Trump Secures Bond in Fraud Case, Warding Off $454 Million Payment for Now

Former President Donald J. Trump averted a financial disaster on Monday, reaching a deal that will spare him from paying a $454 million judgment in his civil fraud case while he appeals the penalty.

The lifeline came in the form of a bond that will prevent New York’s attorney general, who brought the lawsuit that led to the judgment, from collecting the $454 million until Mr. Trump’s appeal is resolved. The attorney general, Letitia James, accused Mr. Trump of fraudulently inflating his net worth by as much as $2 billion, and a judge ruled in her favor.

Mr. Trump secured the bond after an appeals court last week granted his request to lower the bond amount to $175 million, staving off a financial crisis for Mr. Trump. He otherwise would have had to post a bond for the full $454 million, which his lawyers declared a “practical impossibility.” Had he failed to do so, Ms. James could have frozen his bank accounts.

The clock had been ticking. When the appeals court ruled last week, it gave him 10 days to line up the bond, making Thursday the deadline.

The $175 million bond came from Knight Specialty Insurance Company, a California company that handles such deals. In providing the bond, which is a legal document, not an actual transfer of money, the firm essentially promised New York’s court system that it would cover the judgment against Mr. Trump if he loses his appeal and fails to pay.

Many details of the deal are private, but the former president most likely had to pay the company a fee and pledge cash and other liquid investments as collateral.

It was the collateral that prevented Mr. Trump from securing a bond for the full $454 million. Although Mr. Trump measures his net worth in the billions, much of that is drawn from the value of real estate, which bond companies typically don’t accept as collateral. While Mr. Trump had more than $350 million in cash and other liquid investments as of early this year, a New York Times analysis found, that was short of what he needed to secure the bigger bond.

His lawyers, after being spurned by more than 30 bond companies, recently cited “insurmountable difficulties” in obtaining the full bond.

Even to secure the $175 million bond, Mr. Trump probably had to dig deep into his reserves.

The terms may be costly, but Mr. Trump had little choice. Absent a bond, Ms. James could have moved to collect at any moment, freezing bank accounts and potentially starting the long, complicated process of seizing some of his marquee New York properties. She has suggested she would pursue Mr. Trump’s office tower in Lower Manhattan, at 40 Wall Street, a short walk from her office.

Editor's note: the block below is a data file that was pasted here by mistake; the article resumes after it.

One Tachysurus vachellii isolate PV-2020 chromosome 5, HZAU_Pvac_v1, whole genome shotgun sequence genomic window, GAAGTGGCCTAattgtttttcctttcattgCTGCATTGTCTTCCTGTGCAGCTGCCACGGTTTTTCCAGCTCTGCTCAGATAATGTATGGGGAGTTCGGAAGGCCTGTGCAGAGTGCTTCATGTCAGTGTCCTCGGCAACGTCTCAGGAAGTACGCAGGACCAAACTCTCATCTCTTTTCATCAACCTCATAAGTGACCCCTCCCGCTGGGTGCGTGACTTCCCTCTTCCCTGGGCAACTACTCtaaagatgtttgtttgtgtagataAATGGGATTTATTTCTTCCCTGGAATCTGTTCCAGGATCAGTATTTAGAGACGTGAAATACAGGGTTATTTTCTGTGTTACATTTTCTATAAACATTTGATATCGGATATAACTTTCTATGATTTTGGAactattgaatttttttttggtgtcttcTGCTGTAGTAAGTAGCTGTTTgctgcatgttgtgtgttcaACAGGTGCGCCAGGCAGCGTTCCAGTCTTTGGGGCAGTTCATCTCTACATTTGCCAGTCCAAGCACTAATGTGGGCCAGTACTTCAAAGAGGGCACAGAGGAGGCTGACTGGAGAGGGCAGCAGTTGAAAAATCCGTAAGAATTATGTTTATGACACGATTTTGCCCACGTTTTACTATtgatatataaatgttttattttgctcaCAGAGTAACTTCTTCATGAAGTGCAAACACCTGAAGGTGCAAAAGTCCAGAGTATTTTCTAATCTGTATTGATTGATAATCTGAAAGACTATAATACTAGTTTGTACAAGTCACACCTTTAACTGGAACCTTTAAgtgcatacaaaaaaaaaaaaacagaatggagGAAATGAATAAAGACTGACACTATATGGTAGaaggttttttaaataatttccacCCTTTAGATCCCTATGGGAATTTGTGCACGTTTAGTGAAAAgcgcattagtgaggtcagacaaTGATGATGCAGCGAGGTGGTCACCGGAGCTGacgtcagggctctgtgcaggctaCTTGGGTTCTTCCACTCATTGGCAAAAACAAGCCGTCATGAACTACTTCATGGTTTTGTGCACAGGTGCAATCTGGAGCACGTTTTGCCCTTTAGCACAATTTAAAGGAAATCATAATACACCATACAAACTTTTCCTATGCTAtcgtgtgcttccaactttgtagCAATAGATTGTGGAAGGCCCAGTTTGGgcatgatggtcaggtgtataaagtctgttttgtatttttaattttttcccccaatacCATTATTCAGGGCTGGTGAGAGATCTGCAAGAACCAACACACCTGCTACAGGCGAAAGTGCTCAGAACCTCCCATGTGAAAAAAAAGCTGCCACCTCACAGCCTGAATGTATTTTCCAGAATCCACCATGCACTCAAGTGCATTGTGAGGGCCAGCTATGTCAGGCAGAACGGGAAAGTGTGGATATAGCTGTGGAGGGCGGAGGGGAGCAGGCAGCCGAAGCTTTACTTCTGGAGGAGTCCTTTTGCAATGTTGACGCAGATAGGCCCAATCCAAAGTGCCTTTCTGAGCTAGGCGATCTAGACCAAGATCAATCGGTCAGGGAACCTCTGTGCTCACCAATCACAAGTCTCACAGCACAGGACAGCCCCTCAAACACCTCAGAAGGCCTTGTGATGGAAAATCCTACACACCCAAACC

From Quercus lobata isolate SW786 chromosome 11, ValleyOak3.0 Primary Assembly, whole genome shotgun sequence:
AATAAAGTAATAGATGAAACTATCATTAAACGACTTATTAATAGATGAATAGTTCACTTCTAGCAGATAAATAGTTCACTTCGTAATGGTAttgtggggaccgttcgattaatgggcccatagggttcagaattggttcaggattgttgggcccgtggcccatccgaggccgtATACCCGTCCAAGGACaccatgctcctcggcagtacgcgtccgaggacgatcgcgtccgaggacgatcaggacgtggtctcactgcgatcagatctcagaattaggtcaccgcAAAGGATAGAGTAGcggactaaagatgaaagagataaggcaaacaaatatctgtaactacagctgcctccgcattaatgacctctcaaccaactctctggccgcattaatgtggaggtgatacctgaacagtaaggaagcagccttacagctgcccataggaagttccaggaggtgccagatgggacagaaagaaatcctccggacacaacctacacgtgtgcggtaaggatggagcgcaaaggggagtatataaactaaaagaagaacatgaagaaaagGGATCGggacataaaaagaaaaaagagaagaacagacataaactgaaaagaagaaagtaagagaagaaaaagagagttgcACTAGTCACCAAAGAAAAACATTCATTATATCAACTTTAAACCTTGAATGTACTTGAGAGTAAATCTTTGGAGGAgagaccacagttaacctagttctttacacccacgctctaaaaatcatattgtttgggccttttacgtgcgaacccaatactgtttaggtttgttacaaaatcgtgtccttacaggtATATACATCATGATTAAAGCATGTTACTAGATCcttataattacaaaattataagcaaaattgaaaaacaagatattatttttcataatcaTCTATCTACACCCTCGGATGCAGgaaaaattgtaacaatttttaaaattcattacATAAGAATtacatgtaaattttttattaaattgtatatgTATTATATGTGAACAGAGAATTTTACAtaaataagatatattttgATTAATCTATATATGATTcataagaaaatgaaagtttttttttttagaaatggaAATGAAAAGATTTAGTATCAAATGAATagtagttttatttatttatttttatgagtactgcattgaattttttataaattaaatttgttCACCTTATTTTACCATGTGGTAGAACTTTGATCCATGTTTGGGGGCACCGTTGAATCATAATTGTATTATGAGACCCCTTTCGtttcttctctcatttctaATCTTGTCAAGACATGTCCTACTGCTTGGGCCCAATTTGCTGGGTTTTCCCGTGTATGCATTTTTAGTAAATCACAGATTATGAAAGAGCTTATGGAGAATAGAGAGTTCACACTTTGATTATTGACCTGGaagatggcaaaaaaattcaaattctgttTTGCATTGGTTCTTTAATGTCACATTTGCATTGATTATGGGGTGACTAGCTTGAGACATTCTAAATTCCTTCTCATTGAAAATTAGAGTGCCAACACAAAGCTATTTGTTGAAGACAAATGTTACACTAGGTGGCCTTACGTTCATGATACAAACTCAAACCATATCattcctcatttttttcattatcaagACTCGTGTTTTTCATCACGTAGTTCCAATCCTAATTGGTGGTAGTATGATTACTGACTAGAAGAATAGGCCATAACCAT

A spokeswoman for Ms. James, a Democrat, declined to comment.

Alina Habba, a lawyer for Mr. Trump, said in a statement that the former president “looks forward to vindicating his rights on appeal and overturning this unjust verdict.”

Mr. Trump had recently posted a separate $91.6 million bond in a defamation case brought by the writer E. Jean Carroll. The collateral he pledged to the bond company in that case was off limits for the civil fraud bond. Few people, even wealthy ones like Mr. Trump, need to come up with bonds this big, let alone two at once, and it was unclear whether he would be able to secure both before time ran out.

Ms. James filed the lawsuit against Mr. Trump and his family business in 2022, accusing the former president of manipulating the value of his properties to obtain favorable loans from banks.

The judge overseeing the case — there was no jury — ruled in Ms. James’s favor and came down hard on Mr. Trump. The judge, Arthur F. Engoron, imposed a $355 million penalty, which climbed to $454 million with interest added.

The bond, for now, clears one major liability from Mr. Trump’s legal docket, but many more problems remain. Mr. Trump, once again the presumptive Republican nominee for president, faces four criminal indictments in four different cities, the first of which is set to go to trial in two weeks in Manhattan.

In that case, Mr. Trump is accused of covering up a sex scandal during and after the 2016 presidential campaign.

Kate Christobek contributed reporting.

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